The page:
A week gap in the HKSE hearing between the pricing of an IPO and the start of trading means investors could face an increase in market volatility
HONG KONG • Jack Ma’s Ant Group has a narrow window to make its much-anticipated market debut ahead of US election turbulence. Now its bankers must grapple with any potential delays stemming from a debate in Washington over restrictions on the payments behemoth.
Discussions over how and whether to restrict Ant — as well as Tencent Holdings Ltd’s payments systems — have accelerated among senior US officials in recent weeks though a decision isn’t imminent, Bloomberg reported.
They come as Ant is expected to raise about US$35 billion (RM145.25 billion) from simultaneous IPOs in Shanghai and Hong Kong as early as this month. China’s biggest payments company already has approval for its mainland listing, but is waiting for a hearing with the Hong Kong Stock Exchange (HKSE). That green light would need to come roughly by the middle of October if Ant aims to beat the US presidential vote on Nov 3.
The Hong Kong hearing before a 28-member panel of external professionals was expected last week, but has yet to happen. If it’s delayed much further, the IPO risks straddling the US election where some expect a surge in postal ballots to create a prolonged period of uncertainty. The one- week gap in Hong Kong between the pricing of an IPO and the start of trading means investors would be left exposed to an increase in market volatility.
Ant is said to be targeting a valuation of US$250 billion, which would make it one of the world’s most valuable financial firms ahead of Bank of America Corp. Its attraction rests on its reach into the pockets of more than 700 million monthly users, most of whom are in China where the ubiquitous Alipay app offers everything from loans and travel services to food delivery. Still, potential US restrictions would raise questions about Ant’s overseas ambitions and could hurt its relationships with American firms.
“Ant’s business is mostly in China and is self-sufficient,” said Ram Parameswaran, founder of San Francisco-based Octahedron Capital Management LP, which owns shares in Ant’s affiliate Alibaba Group Holding Ltd and plans to invest in the IPO. “It is highly unlikely that US financial institutions will be banned from doing business with Ant.”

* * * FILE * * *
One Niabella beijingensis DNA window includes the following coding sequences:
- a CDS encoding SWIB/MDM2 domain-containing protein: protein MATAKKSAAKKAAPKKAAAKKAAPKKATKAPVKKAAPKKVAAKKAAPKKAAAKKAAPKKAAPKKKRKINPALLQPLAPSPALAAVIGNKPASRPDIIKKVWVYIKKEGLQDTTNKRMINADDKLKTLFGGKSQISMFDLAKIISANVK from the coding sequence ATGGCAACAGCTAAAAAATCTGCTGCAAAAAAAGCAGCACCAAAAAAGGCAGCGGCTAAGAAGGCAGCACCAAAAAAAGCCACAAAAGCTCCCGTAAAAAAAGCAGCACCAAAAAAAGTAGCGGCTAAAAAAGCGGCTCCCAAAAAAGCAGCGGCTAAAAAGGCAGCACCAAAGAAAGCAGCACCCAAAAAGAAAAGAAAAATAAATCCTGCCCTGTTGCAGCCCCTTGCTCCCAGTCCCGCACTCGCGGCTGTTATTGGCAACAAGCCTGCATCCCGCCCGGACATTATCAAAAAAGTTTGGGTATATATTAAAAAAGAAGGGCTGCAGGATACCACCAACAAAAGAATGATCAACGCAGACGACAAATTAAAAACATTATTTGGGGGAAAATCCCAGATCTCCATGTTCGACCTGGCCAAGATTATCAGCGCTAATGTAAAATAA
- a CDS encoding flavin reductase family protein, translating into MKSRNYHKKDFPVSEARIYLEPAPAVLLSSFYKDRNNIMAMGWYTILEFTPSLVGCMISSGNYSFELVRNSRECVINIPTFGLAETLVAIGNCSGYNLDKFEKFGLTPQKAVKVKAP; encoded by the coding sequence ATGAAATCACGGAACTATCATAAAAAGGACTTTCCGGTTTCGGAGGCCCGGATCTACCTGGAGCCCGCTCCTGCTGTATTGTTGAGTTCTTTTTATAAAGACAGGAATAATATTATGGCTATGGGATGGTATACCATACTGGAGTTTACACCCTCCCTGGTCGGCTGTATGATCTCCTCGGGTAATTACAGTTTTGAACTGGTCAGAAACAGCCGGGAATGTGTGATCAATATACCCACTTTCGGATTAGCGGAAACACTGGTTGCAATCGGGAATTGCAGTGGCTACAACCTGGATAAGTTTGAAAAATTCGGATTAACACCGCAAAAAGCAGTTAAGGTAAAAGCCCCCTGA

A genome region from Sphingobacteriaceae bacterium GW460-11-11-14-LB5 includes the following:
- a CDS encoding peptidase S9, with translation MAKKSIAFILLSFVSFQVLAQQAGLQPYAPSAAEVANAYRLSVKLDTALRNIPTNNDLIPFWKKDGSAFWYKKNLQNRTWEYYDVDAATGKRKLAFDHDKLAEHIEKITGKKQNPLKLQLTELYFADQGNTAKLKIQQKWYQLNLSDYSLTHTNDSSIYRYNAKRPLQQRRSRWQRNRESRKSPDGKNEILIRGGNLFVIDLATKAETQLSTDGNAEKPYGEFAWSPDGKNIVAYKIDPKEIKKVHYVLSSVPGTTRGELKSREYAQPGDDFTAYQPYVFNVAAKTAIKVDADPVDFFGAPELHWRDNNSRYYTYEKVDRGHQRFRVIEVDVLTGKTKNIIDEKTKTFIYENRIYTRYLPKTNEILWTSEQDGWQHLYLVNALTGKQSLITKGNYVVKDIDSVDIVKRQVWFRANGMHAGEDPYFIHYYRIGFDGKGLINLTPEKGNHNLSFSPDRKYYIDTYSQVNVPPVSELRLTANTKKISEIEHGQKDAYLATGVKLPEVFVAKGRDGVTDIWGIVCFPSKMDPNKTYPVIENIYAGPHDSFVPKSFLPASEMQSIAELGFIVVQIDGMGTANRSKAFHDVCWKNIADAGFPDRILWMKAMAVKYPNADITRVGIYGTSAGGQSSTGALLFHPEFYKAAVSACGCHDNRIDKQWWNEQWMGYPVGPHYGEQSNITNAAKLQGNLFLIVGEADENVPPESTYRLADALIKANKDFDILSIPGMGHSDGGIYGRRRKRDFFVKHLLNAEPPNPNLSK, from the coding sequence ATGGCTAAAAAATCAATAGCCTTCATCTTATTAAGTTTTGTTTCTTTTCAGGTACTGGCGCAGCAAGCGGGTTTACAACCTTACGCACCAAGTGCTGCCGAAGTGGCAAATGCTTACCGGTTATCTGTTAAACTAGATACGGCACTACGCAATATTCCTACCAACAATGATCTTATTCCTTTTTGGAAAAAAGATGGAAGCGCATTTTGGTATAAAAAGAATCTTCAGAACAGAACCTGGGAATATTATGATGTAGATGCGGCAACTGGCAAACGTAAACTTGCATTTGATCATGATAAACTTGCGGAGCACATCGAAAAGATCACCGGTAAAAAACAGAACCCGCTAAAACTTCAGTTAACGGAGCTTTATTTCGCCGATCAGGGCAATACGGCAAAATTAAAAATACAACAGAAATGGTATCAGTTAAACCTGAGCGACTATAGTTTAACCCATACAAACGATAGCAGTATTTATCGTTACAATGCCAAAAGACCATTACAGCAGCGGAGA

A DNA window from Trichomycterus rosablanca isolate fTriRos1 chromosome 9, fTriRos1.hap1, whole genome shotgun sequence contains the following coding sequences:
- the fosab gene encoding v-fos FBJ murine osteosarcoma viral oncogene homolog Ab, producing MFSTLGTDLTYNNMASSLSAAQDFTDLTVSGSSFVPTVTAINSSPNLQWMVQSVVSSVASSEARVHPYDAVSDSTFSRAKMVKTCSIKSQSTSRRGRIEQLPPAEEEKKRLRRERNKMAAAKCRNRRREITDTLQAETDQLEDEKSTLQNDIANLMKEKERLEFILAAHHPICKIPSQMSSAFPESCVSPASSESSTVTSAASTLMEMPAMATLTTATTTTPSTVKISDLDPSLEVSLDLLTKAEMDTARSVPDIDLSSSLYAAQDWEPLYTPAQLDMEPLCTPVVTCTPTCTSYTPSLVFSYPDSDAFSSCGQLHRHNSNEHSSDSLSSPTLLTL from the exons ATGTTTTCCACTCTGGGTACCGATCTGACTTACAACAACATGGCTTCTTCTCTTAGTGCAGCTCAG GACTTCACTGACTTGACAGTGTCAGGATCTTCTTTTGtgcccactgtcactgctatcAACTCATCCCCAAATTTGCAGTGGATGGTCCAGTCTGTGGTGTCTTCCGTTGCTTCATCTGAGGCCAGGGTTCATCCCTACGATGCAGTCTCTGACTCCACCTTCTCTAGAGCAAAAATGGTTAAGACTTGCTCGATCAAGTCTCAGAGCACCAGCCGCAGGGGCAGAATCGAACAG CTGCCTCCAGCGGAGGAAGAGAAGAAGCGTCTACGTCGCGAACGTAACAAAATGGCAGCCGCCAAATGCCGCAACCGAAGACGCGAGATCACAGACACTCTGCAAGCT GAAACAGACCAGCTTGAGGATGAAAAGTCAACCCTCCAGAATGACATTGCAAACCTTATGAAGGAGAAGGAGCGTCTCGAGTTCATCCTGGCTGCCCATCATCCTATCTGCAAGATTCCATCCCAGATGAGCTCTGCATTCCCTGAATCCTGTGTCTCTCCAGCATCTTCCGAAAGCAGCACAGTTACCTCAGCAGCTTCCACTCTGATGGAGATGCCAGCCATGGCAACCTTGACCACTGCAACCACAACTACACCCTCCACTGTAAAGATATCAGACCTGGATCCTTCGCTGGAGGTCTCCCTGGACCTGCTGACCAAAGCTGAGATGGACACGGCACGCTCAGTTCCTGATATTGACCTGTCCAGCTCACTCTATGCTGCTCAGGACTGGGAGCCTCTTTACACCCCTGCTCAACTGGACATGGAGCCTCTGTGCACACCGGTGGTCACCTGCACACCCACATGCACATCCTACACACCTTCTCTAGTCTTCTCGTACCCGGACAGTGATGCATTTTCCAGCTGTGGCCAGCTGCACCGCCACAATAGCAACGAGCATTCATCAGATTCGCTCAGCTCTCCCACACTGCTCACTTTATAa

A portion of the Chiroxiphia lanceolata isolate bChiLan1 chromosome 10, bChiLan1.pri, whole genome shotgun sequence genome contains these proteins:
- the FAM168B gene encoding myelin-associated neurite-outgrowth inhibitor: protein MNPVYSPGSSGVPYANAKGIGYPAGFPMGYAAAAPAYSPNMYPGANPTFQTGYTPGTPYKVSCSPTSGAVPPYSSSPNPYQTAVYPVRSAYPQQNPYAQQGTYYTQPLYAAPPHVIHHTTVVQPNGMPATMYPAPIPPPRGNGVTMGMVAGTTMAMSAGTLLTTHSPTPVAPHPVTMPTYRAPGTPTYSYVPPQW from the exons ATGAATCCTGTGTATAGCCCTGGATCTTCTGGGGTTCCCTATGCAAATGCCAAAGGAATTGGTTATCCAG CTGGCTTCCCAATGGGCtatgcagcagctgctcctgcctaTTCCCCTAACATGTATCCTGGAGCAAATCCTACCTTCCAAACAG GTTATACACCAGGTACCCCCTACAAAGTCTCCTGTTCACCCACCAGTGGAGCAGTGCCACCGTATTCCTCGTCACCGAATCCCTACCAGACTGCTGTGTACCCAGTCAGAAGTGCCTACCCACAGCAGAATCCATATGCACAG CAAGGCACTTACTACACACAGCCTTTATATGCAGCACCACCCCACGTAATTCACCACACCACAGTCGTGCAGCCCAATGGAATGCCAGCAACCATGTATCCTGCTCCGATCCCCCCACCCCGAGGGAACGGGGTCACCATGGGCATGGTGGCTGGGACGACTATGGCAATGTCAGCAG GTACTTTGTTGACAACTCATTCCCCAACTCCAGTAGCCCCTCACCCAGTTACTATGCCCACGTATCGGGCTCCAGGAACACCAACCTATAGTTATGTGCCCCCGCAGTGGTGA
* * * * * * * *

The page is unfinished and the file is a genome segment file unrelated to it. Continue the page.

Ant declined to comment in an emailed statement.
Potential options the Trump administration could consider range from a US ban to the far more damaging possibility of putting Ant on a specially designated national list, which would turn one of China’s crown jewels radioactive for any US company.
Its guideline for Tencent’s instant-messaging app WeChat could offer clues to how the US might handle the payment platforms. It has allowed US companies to continue working with WeChat outside of the US.
Institutional investors in the US will have less of an impact on the demand-supply equation with Ant as the listings are focused on Hong Kong and Shanghai, Parameswaran said.
Singapore’s sovereign wealth fund GIC Pte Ltd plans to invest more than US$1 billion in Ant shares, according to people familiar with the matter. State investor Temasek Holdings Pte Ltd, China’s US$318 billion National Council for Social Security Fund and Saudi Arabia’s Public Investment Fund are among those who’ve been reported to be weigh- ing investments.
Early feedback prompted Ant to decide against locking in cornerstone investors for the Hong Kong leg, confident there would be plenty of takers, people familiar have said.
“There is great demand from clients and global asset managers,” said Joel Ng, an analyst at KGI Securities (Singapore) Pte Ltd. “Most of Ant’s business is in China and the rest of Asia so US restrictions will not be a huge deal.”
According to Ant’s IPO prospectus, it gets less than 5% of its revenue from outside China. And only a tiny portion of that is from the US, a person familiar has said. Even so, a ban on Ant doing business in the US could curb the potential for growth in the future.
With a dominant position in China, Ant has been spreading its reach into the rest of Asia, where it is working with digital payment providers in India and Thailand, as well as peddling its expertise in wealth management and risk controls.
“The domestic market is quite penetrated already by Ant and WeChat Pay, so the future growth is going to have to come through international expansion,” said Martin Chorzempa, research fellow at the Peterson Institute for International Economics. “The key question for a Chinese financial technology is whether it can expand internationally.” — Bloomberg